During their post-earthquake experiences, our volunteers observed first-hand the sickness and malnutrition among the people. Our earliest efforts to deal with these problems involved offering direct primary healthcare and training village health promoters. As a part of these programs we fed soymilk to the children who were brought to us for care. The beneficial effects on these malnourished kids were unmistakable. Many of the Indian mothers observed that our own children remained healthy on a soy-based diet. The Mayans began to ask us about this bean they had no experience with. They wanted to try it.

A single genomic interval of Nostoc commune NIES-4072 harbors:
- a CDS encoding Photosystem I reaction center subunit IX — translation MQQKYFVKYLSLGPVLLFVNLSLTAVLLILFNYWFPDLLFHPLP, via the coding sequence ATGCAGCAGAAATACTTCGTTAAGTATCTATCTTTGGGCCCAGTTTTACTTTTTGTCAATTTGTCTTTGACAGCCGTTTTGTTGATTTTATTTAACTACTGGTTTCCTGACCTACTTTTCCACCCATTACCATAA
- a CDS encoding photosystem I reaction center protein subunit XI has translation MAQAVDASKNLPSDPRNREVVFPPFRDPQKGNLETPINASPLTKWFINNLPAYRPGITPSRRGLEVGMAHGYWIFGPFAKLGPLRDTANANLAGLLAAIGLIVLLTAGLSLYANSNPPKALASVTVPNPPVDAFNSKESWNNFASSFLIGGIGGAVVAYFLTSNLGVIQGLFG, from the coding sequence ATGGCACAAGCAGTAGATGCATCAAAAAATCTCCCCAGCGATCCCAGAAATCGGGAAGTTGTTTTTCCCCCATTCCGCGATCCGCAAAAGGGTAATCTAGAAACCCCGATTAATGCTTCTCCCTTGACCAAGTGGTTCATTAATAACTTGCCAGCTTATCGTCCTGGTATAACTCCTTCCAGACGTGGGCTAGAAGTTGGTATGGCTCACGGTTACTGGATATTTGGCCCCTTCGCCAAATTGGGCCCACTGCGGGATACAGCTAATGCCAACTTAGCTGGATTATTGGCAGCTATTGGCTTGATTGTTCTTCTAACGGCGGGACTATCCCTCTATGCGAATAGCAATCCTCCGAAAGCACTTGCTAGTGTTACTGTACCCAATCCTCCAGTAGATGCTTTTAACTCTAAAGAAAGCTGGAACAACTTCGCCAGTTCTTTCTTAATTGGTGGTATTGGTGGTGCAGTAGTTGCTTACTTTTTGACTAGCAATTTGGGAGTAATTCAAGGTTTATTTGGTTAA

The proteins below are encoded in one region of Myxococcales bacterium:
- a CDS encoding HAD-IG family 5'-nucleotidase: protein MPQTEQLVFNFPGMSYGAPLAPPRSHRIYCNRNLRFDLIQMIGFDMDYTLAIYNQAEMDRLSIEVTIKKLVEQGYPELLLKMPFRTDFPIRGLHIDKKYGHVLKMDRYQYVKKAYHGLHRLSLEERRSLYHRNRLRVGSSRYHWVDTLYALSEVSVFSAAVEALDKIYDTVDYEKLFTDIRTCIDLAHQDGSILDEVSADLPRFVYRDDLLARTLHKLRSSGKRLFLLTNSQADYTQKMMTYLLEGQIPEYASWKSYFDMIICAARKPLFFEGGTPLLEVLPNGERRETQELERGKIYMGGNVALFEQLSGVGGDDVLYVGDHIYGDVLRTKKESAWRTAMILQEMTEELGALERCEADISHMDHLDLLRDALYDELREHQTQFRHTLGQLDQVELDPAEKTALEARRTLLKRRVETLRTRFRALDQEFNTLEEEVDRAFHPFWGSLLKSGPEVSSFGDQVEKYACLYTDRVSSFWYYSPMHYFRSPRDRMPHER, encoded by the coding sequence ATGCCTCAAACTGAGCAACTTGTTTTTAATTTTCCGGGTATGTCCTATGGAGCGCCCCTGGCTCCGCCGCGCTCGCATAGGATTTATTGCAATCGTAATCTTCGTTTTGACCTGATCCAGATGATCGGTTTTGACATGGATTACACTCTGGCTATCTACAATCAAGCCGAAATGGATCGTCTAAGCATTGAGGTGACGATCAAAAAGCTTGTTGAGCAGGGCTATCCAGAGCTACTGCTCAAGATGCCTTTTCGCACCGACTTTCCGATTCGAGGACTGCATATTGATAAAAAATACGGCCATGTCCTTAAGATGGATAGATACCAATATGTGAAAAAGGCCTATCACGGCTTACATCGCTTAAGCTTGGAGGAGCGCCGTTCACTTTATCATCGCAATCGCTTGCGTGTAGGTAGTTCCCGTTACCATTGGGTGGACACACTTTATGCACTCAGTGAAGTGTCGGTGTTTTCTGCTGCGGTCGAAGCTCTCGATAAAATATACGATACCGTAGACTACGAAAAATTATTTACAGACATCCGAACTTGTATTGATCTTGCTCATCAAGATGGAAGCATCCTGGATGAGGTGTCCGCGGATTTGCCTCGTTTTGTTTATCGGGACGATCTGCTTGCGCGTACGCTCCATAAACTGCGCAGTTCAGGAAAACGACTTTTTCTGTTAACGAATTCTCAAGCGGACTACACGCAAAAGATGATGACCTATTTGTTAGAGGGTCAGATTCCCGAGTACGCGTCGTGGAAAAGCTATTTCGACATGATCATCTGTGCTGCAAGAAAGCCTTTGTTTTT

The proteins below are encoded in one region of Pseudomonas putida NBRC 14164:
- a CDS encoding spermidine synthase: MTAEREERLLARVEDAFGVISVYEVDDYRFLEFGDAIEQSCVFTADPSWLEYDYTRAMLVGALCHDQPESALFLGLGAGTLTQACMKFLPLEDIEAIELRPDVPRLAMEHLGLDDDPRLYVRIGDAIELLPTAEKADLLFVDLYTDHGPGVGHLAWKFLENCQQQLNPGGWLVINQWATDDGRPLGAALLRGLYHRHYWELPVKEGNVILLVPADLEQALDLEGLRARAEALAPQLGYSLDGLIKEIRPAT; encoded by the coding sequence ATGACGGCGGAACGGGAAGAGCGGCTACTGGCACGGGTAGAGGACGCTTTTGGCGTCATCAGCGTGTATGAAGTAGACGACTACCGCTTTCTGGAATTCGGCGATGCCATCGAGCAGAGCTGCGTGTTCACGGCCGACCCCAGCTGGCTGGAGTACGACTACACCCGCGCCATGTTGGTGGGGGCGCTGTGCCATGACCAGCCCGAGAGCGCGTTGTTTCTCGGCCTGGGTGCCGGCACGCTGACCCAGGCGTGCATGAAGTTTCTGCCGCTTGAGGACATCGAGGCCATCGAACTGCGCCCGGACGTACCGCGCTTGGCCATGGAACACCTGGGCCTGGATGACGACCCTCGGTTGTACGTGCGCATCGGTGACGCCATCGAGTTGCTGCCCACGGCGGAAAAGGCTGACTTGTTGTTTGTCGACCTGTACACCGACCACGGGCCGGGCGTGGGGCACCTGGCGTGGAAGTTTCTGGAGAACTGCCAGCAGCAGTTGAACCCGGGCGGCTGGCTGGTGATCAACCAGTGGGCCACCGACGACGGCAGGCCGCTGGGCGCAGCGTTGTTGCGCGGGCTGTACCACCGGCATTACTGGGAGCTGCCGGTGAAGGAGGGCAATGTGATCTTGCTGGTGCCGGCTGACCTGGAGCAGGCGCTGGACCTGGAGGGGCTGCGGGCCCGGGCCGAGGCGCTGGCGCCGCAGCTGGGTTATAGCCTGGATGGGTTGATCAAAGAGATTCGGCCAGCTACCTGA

In 1978, agronomist Darryl Jordan began testing the feasibility of growing soybeans in the highland area. The results were good, and Suzi Viavant started demonstrating how to make soymilk and tofu in some of the local homes. As interest in soybeans grew Laurie and Alan Praskin came down to help expand the project. During the next two years, their efforts produced a three-phase program of soy introduction that aimed to improve the lives of Guatemalan Indians.